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Comment: Not if you're global... (Score 2) 126

by rsilvergun (#47933945) Attached to: Use of Forced Labor "Systemic" In Malaysian IT Manufacturing
the real capitalists are global. They benefit from us competing with cheaper labor. Marx predicted this but all anyone can remember about him is that a few dictators used his books for rhetoric.

As for Adam Smith, he actually as against this sort of naked capitalism. He wrote at a time of small merchant artisans. He didn't see the industrial revolution coming and if he had probably wouldn't have written the books he did. These days he's like Marx: all anybody remembers about him is what fits in with what they want.

Comment: Um... huh? (Score 2) 126

by rsilvergun (#47933931) Attached to: Use of Forced Labor "Systemic" In Malaysian IT Manufacturing
Slaves were very expensive compared to immigrants. With immigrants you could treat them just as bad and when they got weak move on to the next batch. With slaves you had money sunk in. The south also had huge amounts of capital sunk into slaves. If you're selling someone's buying, and that costs money. It's one of the reasons they were so far behind the curve on the industrial revolution...

Comment: Naw, it's just profits (Score 1) 126

by rsilvergun (#47932783) Attached to: Use of Forced Labor "Systemic" In Malaysian IT Manufacturing
Motorola built a factory in the states and did just fine. They only moved it over seas because slave labor is still cheaper, but they were plenty profitable and selling the phones for competitive prices.

I've been filling the head of a good friend of mine with liberalism and it prompted his Dad to ask "What do you have against Profit". This. This is what I have against profit. It's _never_ enough.

Comment: Re:The real action will be elsewhere. (Score 1) 322

by afidel (#47932173) Attached to: Is the Tesla Model 3 Actually Going To Cost $50,000?

Nissan Leaf would go from 25K to 18K
Or, much more likely it would be available for $18k with the current range or $25k with double the range. In fact Nissan is seriously talking to existing owners about how much they would be willing to pay for a model with double the range as they see Tesla coming down range at them.

Comment: Re:What they dont tell you ... (Score 1) 322

by afidel (#47932097) Attached to: Is the Tesla Model 3 Actually Going To Cost $50,000?

VS what, a car from the 1970's? Everything from the mid 80's on is a complete fender replacement in the case of an accident. It's the price we pay for fuel economy. Heck, many fairly minor accidents result in the vehicle being totaled due to crumple zones, that's the price we pay for safety. In both cases it's a minor percentage of the total cost of the vehicle fleet.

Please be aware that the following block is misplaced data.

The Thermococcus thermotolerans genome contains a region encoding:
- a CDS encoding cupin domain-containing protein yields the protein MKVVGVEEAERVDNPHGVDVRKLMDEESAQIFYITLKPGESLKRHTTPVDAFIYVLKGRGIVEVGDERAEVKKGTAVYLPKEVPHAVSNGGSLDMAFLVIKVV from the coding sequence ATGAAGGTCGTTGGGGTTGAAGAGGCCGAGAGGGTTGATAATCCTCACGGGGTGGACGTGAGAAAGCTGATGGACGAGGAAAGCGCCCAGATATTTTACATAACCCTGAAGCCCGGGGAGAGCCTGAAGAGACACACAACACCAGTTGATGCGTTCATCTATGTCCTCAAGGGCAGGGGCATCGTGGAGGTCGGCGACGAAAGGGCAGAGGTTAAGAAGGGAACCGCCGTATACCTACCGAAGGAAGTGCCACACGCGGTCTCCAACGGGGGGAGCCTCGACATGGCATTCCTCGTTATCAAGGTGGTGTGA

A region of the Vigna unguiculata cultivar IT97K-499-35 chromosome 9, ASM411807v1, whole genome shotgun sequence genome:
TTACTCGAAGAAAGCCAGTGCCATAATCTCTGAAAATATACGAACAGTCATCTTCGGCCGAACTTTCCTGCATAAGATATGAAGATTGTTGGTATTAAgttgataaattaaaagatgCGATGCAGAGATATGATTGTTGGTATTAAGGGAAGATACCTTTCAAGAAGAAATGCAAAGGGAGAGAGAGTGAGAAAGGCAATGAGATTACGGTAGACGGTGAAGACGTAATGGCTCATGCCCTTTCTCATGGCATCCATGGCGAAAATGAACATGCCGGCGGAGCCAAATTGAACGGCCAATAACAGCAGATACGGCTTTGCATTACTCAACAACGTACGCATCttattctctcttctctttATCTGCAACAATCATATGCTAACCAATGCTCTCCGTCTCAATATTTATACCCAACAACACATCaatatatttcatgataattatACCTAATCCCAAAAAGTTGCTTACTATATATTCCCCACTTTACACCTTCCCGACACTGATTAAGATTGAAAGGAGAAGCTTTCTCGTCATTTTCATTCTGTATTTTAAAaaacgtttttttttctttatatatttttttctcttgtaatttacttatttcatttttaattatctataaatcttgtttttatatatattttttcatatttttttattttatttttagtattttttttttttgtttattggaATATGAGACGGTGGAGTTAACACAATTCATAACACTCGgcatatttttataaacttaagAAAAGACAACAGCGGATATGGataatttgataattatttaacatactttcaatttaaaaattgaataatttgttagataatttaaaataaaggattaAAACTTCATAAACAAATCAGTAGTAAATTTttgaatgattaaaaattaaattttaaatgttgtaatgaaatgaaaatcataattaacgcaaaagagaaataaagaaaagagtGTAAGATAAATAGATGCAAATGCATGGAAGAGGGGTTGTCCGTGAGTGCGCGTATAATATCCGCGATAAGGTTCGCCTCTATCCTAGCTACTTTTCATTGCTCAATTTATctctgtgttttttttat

Comment: Re:No (Score 1, Insightful) 322

by wickerprints (#47930965) Attached to: Is the Tesla Model 3 Actually Going To Cost $50,000?

You must be some paid shill, because that wasn't even REMOTELY the point of the GP post. The point is that the existing cost of the Tesla Model S already hits Anderman's price range, so the Model 3, being smaller and another three years out from now to improve battery manufacturing costs, should easily sell for a lower price point. But you wouldn't understand because you need it explained in one-syllable words, written in crayon.

Comment: Re:Still pretty affordable (Score 1) 322

by afidel (#47930349) Attached to: Is the Tesla Model 3 Actually Going To Cost $50,000?

The tax credit is there to jump start the industry, and there are per manufacturer and total vehicles sold caps on the credit, compared to all the perpetual credits for the oil and gas industry that's actually extremely progressive.Oh, and you can buy a Nissan Leaf and take full advantage of the credit without being anything approaching "Rich".

Comment: Re:Still pretty affordable (Score 2, Informative) 322

by afidel (#47930317) Attached to: Is the Tesla Model 3 Actually Going To Cost $50,000?

Thing is, in California electricity costs almost the same as gas

The top tier with southern california edison is $0.32/KWhr so filling the top capacity model S costs $27.20 and gives you a 300 mile range for a cost per mile of $.09. The average price of gas in southern California is currently ~$3.50 so to match the Tesla you'd have to achieve ~38MPG, which is quite a bit better than the 740i achieves, probably the most comparable vehicle to the Model S. Heck, the most fuel efficient large BMW in the US, the 535d, only achieves 30MPG combined. This also neglects the fact that if you have the money for a Model S you can afford to put up solar panels to avoid falling into that top tier of consumption so your real cost per mile could be significantly lower.

Wasn't there something about a PASCAL programmer knowing the value of everything and the Wirth of nothing?

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